The Bureau's Press Release on World Wetlands Day
The following file is a copy of the press release issued by the Ramsar Bureau on 24 January, announcing World Wetlands Day on 2 February 1997 and describing its significance.
WORLD WETLANDS DAY
Gland, Switzerland, 24 January 1997. -- After having been depicted for centuries as places full of slimy creatures, harbouring diseases and exhaling pestilence, wetlands are now attaining such a positive reputation that they have got their own day in the calendar to celebrate their existence: 2 February. On that day, in 1971, in the Iranian city of Ramsar, a handful of countries signed an international treaty, the Convention on Wetlands, with the purpose of promoting the conservation and sustainable use of these habitats. Today, 96 countries have signed the treaty and many others are poised to join soon. Our country joined in ……[Note to journalists: a list of Contracting Parties and the year of accession to the Convention is attached.]
After having transformed, or at best considerably degraded in some cases up to 80% of their wetlands, especially in Europe and North America, the majority of countries have now passed legislation protecting them. In several cases significant amounts of money are being used in wetland restoration and rehabilitation. President Clinton has committed the United States Government to devote 1,5 billion dollars during his second mandate to rehabilitate the hydrology of the Everglades, designated as a wetland of international importance under the Convention on Wetlands. Developing countries have also joined in the move, and wetlands are rapidly being recognized as valuable assets for achieving sustainable development. The World Bank and the Global Environment Facility are supporting significant projects related to wetland conservation and sustainable use. The World Bank portfolio of wetland-related projects at 89 sites reaches some 55 million dollars, and according to Bank sources their wetland-related loans are "substantial and growing." The Development Assistance Committee of the OECD has approved guidelines to assist the donor community in improving the conservation and sustainable use of tropical and subtropical wetlands.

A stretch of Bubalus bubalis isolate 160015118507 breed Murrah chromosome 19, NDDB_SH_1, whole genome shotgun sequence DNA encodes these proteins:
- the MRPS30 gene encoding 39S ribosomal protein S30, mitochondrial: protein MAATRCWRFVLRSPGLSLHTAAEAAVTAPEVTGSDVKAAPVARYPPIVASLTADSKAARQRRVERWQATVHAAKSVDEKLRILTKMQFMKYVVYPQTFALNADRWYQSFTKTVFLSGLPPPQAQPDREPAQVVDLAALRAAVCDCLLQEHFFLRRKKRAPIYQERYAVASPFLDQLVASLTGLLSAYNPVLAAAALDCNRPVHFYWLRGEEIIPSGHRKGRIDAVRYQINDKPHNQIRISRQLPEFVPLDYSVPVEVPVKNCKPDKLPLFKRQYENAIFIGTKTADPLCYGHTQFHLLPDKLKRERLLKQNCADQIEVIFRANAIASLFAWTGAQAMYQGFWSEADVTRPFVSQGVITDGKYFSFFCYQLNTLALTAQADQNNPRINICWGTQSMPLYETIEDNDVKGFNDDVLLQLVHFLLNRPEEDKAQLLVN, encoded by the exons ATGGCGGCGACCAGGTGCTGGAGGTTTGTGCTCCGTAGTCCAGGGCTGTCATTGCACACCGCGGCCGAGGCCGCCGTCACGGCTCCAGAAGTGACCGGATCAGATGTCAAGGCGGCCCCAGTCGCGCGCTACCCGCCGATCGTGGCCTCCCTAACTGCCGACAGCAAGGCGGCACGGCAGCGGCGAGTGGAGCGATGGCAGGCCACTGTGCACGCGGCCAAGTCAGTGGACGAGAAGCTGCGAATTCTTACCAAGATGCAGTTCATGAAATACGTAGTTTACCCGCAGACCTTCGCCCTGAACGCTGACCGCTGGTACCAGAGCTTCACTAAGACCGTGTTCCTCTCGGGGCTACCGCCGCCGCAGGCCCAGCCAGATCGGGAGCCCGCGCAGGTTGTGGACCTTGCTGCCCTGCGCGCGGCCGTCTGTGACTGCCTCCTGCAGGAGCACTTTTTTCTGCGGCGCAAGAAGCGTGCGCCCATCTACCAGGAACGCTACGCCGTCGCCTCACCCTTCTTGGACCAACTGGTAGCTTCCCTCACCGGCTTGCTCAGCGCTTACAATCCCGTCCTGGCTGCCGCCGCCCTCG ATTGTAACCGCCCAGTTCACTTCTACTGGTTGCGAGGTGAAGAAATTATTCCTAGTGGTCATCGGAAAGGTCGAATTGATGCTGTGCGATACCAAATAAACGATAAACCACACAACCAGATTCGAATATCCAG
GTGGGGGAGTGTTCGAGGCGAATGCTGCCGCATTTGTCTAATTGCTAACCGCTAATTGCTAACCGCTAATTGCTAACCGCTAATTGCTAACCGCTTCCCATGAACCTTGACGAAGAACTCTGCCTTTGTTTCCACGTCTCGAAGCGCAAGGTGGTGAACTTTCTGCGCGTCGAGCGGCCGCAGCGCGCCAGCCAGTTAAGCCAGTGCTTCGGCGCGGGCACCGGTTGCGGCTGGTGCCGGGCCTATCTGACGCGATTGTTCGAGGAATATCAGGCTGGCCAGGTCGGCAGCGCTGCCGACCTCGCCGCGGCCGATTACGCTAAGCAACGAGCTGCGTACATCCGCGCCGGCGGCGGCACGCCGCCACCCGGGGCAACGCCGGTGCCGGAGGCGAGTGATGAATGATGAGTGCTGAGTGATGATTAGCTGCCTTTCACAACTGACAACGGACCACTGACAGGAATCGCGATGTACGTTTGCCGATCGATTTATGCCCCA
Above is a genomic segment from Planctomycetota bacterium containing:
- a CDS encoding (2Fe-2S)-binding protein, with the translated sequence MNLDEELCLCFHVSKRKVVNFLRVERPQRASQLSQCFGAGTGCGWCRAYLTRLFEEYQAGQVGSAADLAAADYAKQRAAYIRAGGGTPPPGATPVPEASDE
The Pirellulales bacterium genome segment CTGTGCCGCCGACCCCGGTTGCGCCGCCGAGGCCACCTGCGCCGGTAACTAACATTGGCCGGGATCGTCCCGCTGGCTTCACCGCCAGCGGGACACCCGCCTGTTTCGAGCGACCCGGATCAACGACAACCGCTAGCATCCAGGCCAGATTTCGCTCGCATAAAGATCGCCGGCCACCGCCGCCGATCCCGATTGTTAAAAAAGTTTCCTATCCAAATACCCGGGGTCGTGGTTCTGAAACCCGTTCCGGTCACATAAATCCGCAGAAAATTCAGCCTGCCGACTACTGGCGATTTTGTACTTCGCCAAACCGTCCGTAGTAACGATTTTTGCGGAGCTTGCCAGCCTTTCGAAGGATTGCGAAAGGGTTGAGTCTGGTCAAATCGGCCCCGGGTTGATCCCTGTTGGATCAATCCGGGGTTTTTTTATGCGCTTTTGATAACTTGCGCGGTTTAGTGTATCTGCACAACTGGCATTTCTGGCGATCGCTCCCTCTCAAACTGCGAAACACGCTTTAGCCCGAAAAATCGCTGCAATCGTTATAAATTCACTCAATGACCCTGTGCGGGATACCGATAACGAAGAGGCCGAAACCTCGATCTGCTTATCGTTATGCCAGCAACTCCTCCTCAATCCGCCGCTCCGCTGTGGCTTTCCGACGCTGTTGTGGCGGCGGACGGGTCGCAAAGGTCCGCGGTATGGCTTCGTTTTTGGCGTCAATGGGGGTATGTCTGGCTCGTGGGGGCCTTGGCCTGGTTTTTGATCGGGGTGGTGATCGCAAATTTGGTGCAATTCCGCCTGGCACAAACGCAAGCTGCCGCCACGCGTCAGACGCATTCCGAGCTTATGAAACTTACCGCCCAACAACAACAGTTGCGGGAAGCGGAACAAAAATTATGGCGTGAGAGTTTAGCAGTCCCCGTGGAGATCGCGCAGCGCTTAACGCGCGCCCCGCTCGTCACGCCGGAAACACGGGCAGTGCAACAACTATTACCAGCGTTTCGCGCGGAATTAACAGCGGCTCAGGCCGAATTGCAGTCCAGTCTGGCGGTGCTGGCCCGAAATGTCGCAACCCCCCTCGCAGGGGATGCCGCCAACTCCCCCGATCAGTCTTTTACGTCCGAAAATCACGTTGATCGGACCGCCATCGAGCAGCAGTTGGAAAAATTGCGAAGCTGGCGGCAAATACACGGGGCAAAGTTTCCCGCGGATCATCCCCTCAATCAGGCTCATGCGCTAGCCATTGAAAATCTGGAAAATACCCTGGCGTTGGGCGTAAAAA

Wetland ecologists, hydrologists and conservationists, especially waterbird lovers and hunters, were at the forefront of this reversal in attitude toward wetlands: they all contributed to creating an awareness of the many values wetlands offer. Wetlands benefit people and the environment, both locally and globally. They have been described as "the kidneys of the planet" because of their role in cleansing the waters that pass through them of sediments, chemicals and other pollutants. In many countries, natural or artificial wetlands are being used to treat sewage water, as for example the Salt Lakes Swamp in Calcutta. The city of Phoenix, Arizona, hopes that an experimental, artificially-created wetland at the site of the city's wastewater-treatment plant will help to treat water in a low-cost, environmentally friendly way: the city plans to expand a nearby natural wetland of 5 hectares to 320 hectares, enabling it to handle all the effluent currently generated by the sewage-treatment plant.
Wetlands can also act as "nature’s civil engineers" by providing an effective system of flood control which prevents upstream rain waters from rushing too quickly and too savagely downstream, and by protecting coastal areas from erosion and devastation by sea storms. The 15 million hectares of the Pantanal wetland in Brazil, Bolivia and Paraguay have a major role in the flood control of rivers flowing down to Argentina and Uruguay, in an area where the annual rainfall is 1,200 - 1,400 mm, 80% of which is concentrated in four months’ time.